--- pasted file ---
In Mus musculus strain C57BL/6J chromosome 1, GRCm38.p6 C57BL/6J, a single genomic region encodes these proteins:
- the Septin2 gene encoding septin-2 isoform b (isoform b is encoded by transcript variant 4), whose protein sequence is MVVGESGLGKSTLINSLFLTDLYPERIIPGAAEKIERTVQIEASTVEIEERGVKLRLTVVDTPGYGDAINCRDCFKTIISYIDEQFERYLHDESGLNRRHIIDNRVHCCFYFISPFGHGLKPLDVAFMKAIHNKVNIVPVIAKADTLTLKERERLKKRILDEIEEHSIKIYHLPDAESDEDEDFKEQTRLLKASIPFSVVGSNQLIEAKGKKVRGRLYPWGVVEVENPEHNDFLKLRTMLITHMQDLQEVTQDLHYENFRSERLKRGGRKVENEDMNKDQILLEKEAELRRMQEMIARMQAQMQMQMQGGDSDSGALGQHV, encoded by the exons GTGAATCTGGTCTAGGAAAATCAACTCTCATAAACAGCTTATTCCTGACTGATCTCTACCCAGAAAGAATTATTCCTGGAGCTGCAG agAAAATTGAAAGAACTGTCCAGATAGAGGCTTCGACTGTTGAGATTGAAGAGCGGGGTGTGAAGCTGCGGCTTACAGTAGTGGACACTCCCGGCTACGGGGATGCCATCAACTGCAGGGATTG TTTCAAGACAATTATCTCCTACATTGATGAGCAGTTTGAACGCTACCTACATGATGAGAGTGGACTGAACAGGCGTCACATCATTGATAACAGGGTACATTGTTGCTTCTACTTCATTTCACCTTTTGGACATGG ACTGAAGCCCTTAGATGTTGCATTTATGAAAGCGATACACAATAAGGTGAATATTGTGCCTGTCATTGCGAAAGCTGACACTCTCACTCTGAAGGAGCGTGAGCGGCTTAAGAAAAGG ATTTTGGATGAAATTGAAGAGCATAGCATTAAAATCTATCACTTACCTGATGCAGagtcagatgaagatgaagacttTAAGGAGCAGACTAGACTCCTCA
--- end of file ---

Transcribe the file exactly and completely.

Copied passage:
In Mus musculus strain C57BL/6J chromosome 1, GRCm38.p6 C57BL/6J, a single genomic region encodes these proteins:
- the Septin2 gene encoding septin-2 isoform b (isoform b is encoded by transcript variant 4), whose protein sequence is MVVGESGLGKSTLINSLFLTDLYPERIIPGAAEKIERTVQIEASTVEIEERGVKLRLTVVDTPGYGDAINCRDCFKTIISYIDEQFERYLHDESGLNRRHIIDNRVHCCFYFISPFGHGLKPLDVAFMKAIHNKVNIVPVIAKADTLTLKERERLKKRILDEIEEHSIKIYHLPDAESDEDEDFKEQTRLLKASIPFSVVGSNQLIEAKGKKVRGRLYPWGVVEVENPEHNDFLKLRTMLITHMQDLQEVTQDLHYENFRSERLKRGGRKVENEDMNKDQILLEKEAELRRMQEMIARMQAQMQMQMQGGDSDSGALGQHV, encoded by the exons GTGAATCTGGTCTAGGAAAATCAACTCTCATAAACAGCTTATTCCTGACTGATCTCTACCCAGAAAGAATTATTCCTGGAGCTGCAG agAAAATTGAAAGAACTGTCCAGATAGAGGCTTCGACTGTTGAGATTGAAGAGCGGGGTGTGAAGCTGCGGCTTACAGTAGTGGACACTCCCGGCTACGGGGATGCCATCAACTGCAGGGATTG TTTCAAGACAATTATCTCCTACATTGATGAGCAGTTTGAACGCTACCTACATGATGAGAGTGGACTGAACAGGCGTCACATCATTGATAACAGGGTACATTGTTGCTTCTACTTCATTTCACCTTTTGGACATGG ACTGAAGCCCTTAGATGTTGCATTTATGAAAGCGATACACAATAAGGTGAATATTGTGCCTGTCATTGCGAAAGCTGACACTCTCACTCTGAAGGAGCGTGAGCGGCTTAAGAAAAGG ATTTTGGATGAAATTGAAGAGCATAGCATTAAAATCTATCACTTACCTGATGCAGagtcagatgaagatgaagacttTAAGGAGCAGACTAGACTCCTCA